Blogging Up The Works

Wednesday, November 21, 2007

Sitting Tenants

At friends on Sunday we were chatting and they mentioned that their neighbours were having trouble moving as their 20-odd year old layabout son refused to give them permission to sell.

What? We thought. Was he on the deeds? No. Had he been left a share of the property via inheritance? No.

It was explained that now, if you have children still at home with you who have attained the age of majority that in the eyes of the law they are sitting tennts and thus have rights to remain in the property if you sell.

Very interesting, we thought, but rare it should come up.

Until yesterday evening that is. M had a financial adviser around to re-negotiate the mortgage and when he found out her 20 year-old daughter still lives with her mentioned that she will have to sign a disclaimer to say that she will not attempt to stay in the property should it be sold by her mother.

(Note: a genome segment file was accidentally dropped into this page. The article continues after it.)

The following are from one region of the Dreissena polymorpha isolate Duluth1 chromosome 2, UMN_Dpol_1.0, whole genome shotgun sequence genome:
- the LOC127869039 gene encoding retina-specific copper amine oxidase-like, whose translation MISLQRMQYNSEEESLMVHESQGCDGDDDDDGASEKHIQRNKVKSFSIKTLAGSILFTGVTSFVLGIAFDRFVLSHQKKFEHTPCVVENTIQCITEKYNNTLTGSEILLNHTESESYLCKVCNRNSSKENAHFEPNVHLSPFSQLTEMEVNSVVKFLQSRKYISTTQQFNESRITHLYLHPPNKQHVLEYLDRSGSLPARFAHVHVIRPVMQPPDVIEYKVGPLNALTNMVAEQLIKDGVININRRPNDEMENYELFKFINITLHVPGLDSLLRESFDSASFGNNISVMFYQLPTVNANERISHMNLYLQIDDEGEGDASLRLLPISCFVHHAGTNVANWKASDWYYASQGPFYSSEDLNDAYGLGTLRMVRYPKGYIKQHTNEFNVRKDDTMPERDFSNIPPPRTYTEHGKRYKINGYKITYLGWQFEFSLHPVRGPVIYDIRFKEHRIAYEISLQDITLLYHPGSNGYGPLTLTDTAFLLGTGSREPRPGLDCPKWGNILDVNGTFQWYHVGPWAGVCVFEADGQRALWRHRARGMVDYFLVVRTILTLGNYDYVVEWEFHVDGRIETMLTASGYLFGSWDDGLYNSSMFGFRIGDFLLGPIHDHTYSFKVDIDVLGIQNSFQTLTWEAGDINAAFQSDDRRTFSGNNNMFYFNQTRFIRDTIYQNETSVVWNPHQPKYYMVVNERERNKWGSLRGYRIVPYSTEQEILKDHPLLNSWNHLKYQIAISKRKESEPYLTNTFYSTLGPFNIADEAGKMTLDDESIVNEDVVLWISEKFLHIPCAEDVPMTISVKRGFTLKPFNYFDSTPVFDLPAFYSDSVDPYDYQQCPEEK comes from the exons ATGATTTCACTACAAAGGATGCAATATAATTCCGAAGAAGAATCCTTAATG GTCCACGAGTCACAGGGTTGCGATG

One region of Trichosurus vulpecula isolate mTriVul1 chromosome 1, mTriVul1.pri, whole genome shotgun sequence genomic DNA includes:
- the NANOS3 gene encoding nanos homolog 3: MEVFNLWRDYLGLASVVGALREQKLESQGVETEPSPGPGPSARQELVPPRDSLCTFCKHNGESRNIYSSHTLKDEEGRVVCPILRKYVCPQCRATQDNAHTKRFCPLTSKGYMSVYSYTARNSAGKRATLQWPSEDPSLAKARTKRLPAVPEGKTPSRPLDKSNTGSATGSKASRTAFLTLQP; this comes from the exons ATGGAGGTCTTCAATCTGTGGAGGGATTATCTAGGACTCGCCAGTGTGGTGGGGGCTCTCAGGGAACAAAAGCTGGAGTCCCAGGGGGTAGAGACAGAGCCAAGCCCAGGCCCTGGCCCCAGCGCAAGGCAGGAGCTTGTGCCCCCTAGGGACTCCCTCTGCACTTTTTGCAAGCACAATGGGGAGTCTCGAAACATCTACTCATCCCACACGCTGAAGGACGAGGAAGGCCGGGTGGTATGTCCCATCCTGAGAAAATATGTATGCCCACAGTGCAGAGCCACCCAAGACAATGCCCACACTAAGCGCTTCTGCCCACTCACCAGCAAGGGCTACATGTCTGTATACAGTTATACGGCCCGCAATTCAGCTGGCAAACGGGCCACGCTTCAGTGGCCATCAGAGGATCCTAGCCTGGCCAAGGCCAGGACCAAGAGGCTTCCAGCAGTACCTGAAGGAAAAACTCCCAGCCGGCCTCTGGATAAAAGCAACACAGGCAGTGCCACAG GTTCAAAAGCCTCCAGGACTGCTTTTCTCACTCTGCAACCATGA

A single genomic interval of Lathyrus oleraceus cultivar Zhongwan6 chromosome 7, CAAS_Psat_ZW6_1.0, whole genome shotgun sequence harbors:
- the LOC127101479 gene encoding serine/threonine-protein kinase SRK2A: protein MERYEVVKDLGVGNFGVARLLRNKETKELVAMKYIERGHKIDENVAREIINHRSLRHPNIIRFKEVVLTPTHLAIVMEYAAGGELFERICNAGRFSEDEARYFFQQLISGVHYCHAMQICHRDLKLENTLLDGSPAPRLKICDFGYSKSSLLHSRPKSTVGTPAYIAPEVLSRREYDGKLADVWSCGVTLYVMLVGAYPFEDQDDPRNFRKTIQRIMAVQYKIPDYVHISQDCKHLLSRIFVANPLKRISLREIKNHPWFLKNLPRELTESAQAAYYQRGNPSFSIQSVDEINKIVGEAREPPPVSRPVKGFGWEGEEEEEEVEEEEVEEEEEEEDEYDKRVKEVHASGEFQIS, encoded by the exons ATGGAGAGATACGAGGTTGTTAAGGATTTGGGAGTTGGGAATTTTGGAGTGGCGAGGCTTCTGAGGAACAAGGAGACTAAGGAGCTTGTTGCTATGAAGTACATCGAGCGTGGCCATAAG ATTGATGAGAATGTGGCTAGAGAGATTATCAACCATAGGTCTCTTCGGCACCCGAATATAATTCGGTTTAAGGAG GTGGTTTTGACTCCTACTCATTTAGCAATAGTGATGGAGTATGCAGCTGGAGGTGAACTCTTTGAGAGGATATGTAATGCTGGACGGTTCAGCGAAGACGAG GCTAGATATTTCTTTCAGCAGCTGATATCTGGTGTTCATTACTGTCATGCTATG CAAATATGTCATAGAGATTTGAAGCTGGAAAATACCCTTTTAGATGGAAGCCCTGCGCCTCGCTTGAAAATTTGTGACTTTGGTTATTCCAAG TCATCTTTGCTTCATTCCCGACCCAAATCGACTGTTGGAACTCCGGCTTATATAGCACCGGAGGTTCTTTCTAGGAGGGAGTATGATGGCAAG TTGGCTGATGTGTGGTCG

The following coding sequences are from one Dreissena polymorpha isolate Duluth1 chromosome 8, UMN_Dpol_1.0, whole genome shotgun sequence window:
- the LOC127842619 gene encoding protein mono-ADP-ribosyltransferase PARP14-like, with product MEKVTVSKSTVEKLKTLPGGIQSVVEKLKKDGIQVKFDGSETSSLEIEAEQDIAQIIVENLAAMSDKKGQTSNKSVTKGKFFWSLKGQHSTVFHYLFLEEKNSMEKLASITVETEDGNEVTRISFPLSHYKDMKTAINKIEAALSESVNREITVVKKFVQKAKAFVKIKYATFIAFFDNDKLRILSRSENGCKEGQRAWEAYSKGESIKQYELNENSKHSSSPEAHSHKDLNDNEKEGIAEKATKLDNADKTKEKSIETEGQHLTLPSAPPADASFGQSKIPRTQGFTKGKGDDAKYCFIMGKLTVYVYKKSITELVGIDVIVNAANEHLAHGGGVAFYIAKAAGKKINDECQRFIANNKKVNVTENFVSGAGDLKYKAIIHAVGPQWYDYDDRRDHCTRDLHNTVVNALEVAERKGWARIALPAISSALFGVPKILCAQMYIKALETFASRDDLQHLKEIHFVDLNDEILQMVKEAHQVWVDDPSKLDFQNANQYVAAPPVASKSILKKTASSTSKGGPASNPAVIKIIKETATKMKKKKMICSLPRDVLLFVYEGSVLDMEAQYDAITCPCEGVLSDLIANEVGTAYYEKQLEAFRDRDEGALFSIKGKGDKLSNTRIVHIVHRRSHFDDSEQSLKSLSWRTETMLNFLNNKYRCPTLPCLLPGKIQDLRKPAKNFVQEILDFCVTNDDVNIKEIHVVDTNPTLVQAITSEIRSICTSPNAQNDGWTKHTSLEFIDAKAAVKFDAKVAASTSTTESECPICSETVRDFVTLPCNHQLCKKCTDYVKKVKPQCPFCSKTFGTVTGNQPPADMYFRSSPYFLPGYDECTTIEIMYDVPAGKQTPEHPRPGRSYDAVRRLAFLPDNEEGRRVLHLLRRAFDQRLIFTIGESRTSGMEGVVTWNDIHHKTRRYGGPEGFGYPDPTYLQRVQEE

Bloody Hell. How on earth have we got to this situation?


  • Well, if you were in your early 20s, had a job, friends, etc in the town where you lived in a house with your parents and they decided that they want to sell up and move to the south of France, then you'd want to have some say in it.

    I suspect this has arisen because there has been some family where communication and relations have broken down and the child has used the law to force his parents to give him sitting tenant's rights - with the result that everyone is terrified that it could happen to them (and, if your a purchaser, then it would be an important issue that would be out of your control). It speaks to us about many things - the price of property that forces young people to stay in the parental home, the breakdown of family relationships and the increasingly litigious nature of British society.

    By Blogger Graham, At 9:26 AM  

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